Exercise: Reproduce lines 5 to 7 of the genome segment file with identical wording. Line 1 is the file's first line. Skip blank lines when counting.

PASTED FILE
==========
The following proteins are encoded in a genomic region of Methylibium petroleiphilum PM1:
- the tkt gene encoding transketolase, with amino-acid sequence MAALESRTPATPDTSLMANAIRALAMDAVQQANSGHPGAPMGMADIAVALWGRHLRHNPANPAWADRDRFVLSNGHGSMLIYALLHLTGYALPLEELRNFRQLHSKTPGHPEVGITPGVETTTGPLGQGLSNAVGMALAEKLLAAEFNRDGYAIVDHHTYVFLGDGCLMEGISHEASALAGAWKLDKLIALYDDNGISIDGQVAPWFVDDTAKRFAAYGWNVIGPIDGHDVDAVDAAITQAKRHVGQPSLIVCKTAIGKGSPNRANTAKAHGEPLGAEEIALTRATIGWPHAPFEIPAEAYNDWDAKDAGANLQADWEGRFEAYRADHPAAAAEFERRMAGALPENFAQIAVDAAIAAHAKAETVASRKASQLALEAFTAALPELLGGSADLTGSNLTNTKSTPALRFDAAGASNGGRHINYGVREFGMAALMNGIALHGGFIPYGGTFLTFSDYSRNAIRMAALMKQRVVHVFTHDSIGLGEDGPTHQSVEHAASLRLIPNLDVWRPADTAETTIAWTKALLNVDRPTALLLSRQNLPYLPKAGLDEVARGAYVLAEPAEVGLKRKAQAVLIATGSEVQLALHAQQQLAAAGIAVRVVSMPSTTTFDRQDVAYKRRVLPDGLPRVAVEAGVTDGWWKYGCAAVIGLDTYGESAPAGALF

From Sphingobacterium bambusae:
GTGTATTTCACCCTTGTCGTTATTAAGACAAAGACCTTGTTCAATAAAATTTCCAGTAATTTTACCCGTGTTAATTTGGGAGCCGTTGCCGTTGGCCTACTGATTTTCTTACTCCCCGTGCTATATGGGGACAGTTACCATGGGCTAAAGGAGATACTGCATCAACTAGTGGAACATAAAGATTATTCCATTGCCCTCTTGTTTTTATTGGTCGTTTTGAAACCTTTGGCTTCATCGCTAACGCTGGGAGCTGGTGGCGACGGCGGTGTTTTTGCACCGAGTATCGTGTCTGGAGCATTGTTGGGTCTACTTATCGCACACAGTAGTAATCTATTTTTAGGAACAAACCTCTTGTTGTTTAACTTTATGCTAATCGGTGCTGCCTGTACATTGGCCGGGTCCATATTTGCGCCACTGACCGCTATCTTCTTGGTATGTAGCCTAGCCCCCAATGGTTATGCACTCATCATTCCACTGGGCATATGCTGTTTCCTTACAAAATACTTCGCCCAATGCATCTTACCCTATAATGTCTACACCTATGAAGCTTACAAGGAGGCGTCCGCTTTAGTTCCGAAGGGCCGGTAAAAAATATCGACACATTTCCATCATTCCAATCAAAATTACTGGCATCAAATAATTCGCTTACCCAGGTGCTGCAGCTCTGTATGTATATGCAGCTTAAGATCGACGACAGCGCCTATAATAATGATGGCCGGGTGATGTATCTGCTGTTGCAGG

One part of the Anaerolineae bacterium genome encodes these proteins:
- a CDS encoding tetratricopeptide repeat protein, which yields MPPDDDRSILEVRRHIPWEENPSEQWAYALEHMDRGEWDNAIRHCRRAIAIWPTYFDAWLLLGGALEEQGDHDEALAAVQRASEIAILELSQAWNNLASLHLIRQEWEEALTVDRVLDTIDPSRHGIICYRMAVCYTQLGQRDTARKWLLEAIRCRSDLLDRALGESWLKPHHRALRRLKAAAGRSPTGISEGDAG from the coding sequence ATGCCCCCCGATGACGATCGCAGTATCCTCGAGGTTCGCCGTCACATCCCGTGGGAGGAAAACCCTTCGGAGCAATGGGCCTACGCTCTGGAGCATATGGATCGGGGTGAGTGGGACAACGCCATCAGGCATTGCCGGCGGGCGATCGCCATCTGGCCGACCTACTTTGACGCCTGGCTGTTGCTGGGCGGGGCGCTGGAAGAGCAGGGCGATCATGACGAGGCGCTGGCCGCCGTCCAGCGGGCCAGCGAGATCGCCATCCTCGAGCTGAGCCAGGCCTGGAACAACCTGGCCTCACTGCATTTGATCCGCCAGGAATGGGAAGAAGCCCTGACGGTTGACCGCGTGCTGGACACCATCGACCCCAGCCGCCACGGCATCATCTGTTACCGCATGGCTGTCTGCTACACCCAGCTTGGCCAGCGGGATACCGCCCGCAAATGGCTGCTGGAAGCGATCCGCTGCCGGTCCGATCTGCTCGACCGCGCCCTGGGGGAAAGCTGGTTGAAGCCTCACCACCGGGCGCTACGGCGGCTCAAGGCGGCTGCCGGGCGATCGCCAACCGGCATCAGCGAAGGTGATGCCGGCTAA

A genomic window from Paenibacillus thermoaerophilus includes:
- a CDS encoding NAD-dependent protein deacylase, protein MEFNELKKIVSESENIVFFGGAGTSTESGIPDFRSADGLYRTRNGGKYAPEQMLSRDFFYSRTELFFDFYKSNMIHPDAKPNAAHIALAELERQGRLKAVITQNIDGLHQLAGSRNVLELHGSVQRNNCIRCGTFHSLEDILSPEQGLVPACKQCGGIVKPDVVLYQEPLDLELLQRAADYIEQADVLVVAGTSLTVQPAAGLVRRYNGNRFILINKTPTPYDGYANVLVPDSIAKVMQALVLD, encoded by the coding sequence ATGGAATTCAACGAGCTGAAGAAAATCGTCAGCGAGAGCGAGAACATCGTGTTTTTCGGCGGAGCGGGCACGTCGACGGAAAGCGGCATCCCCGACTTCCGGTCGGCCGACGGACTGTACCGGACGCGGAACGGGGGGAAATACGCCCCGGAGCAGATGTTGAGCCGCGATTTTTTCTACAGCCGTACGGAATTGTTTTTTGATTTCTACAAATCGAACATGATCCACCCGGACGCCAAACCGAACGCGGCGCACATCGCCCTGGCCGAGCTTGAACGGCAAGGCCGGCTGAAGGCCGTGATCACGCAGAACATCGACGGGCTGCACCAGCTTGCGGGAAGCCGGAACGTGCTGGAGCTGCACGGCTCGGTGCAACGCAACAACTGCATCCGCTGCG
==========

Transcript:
One part of the Anaerolineae bacterium genome encodes these proteins:
- a CDS encoding tetratricopeptide repeat protein, which yields MPPDDDRSILEVRRHIPWEENPSEQWAYALEHMDRGEWDNAIRHCRRAIAIWPTYFDAWLLLGGALEEQGDHDEALAAVQRASEIAILELSQAWNNLASLHLIRQEWEEALTVDRVLDTIDPSRHGIICYRMAVCYTQLGQRDTARKWLLEAIRCRSDLLDRALGESWLKPHHRALRRLKAAAGRSPTGISEGDAG from the coding sequence ATGCCCCCCGATGACGATCGCAGTATCCTCGAGGTTCGCCGTCACATCCCGTGGGAGGAAAACCCTTCGGAGCAATGGGCCTACGCTCTGGAGCATATGGATCGGGGTGAGTGGGACAACGCCATCAGGCATTGCCGGCGGGCGATCGCCATCTGGCCGACCTACTTTGACGCCTGGCTGTTGCTGGGCGGGGCGCTGGAAGAGCAGGGCGATCATGACGAGGCGCTGGCCGCCGTCCAGCGGGCCAGCGAGATCGCCATCCTCGAGCTGAGCCAGGCCTGGAACAACCTGGCCTCACTGCATTTGATCCGCCAGGAATGGGAAGAAGCCCTGACGGTTGACCGCGTGCTGGACACCATCGACCCCAGCCGCCACGGCATCATCTGTTACCGCATGGCTGTCTGCTACACCCAGCTTGGCCAGCGGGATACCGCCCGCAAATGGCTGCTGGAAGCGATCCGCTGCCGGTCCGATCTGCTCGACCGCGCCCTGGGGGAAAGCTGGTTGAAGCCTCACCACCGGGCGCTACGGCGGCTCAAGGCGGCTGCCGGGCGATCGCCAACCGGCATCAGCGAAGGTGATGCCGGCTAA

A genomic window from Paenibacillus thermoaerophilus includes: